If you do not have a collection large enough to justify
investing in a vacuum record cleaning machine you can still
enjoy the benefits of wet cleaning by using the manual method.
Though a more
involved and time consuming process, it's well worth the
effort. Again, complete removal
of the used/dirty cleaning solution is absolutely critical,
and this step is more difficult to accomplish without the
aid of vacuum.
I've put together instructions (both in pdf and Power Point)
for those interested in the manual cleaning process. You can
The type of cleaning fluid used is an important factor
in determining the effectiveness of a vacuum record cleaning
machine. Many commercially produced formulations are available,
some are good, some not so good. Most solutions are water
based with varying amounts of alcohol, and a
pinch of surfactant.
Products containing alcohol should be used with great care. Some theorize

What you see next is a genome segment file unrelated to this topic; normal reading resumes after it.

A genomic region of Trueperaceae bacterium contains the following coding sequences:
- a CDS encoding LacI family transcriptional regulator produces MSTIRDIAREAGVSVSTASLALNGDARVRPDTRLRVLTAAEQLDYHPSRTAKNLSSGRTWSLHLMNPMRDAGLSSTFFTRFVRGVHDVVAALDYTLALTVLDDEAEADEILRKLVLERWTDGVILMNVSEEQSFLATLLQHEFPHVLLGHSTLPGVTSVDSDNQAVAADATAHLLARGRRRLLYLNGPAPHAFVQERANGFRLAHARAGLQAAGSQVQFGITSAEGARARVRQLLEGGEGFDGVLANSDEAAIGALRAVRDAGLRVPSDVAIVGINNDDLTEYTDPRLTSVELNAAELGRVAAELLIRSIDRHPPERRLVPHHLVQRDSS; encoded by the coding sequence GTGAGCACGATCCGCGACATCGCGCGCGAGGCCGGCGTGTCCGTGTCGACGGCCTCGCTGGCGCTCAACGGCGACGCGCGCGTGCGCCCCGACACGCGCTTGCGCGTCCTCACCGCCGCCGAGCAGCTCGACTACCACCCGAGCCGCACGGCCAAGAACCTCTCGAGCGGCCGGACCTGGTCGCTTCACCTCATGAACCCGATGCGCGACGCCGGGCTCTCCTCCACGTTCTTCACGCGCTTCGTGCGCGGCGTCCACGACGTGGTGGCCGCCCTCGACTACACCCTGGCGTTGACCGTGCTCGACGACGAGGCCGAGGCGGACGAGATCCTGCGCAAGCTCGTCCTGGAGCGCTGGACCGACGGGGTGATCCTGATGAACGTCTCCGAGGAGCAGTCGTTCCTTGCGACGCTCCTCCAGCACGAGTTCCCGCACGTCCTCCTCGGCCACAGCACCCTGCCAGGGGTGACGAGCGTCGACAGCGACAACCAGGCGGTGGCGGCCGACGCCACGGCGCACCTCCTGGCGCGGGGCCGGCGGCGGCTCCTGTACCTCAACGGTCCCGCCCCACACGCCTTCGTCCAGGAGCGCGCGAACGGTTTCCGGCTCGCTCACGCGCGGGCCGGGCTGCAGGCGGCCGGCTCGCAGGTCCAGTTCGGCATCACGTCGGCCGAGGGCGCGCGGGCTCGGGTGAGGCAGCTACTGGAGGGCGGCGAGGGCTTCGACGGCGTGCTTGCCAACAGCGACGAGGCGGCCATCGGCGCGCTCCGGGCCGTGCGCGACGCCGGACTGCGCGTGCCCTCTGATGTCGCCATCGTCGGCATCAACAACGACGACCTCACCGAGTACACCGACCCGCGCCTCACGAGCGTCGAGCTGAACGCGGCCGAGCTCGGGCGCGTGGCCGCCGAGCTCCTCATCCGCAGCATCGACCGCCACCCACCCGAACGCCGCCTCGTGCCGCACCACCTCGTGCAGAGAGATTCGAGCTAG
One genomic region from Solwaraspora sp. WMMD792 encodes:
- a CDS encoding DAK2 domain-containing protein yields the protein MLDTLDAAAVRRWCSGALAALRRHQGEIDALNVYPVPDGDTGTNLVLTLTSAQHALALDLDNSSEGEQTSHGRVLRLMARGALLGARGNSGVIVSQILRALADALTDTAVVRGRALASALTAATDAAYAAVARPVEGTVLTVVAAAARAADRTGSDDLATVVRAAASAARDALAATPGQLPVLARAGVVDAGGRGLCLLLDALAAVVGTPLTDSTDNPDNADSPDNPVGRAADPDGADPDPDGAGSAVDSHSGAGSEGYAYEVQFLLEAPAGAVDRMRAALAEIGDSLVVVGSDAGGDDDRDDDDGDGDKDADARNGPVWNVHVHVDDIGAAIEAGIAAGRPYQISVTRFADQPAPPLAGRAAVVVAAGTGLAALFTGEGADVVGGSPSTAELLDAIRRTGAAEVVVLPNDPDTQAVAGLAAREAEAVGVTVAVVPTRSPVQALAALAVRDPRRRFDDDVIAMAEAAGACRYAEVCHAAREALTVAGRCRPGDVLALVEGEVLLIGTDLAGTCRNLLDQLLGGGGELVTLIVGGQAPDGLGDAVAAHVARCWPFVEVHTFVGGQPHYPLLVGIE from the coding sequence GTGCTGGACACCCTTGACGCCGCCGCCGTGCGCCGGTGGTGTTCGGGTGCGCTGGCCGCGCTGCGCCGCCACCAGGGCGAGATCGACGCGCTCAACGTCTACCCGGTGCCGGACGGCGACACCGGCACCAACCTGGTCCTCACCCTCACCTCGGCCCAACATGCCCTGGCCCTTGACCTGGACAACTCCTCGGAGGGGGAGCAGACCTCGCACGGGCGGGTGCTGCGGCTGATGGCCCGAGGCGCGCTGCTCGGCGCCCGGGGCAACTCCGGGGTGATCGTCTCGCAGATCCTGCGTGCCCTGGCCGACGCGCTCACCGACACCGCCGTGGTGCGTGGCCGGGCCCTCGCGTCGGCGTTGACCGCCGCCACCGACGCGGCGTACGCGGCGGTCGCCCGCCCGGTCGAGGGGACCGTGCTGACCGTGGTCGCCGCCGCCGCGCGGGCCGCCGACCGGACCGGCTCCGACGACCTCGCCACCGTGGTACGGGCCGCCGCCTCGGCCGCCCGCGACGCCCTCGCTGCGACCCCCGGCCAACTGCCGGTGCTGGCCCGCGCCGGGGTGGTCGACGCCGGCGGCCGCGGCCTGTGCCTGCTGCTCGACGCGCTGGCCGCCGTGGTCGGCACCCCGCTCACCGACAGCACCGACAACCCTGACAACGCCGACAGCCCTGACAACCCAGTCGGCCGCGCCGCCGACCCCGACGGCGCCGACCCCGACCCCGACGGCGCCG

that an aggressive solution (those containing
alcohol) can, with repeated use, can damage the LP by leaching
plasticizers that keep the vinyl pliable.
More common today are gentler solutions containing no
alcohol. Our current favorites are the products from Audio
Intelligent. A.I. offers both a simple one step approach as
well as a more involved three step archival system. Their
formulas are enzyme based for very gentle yet effective
I caution against home brew concoctions. Store bought
ingredients simply can't match the purity of commercial
formulations. For example, the water used is the A.I fluids gets an ASTM
4 purity rating, the same as used in kidney dialysis!
every batch of solution is laboratory tested for content and
quality. The cost of even the most expensive commercial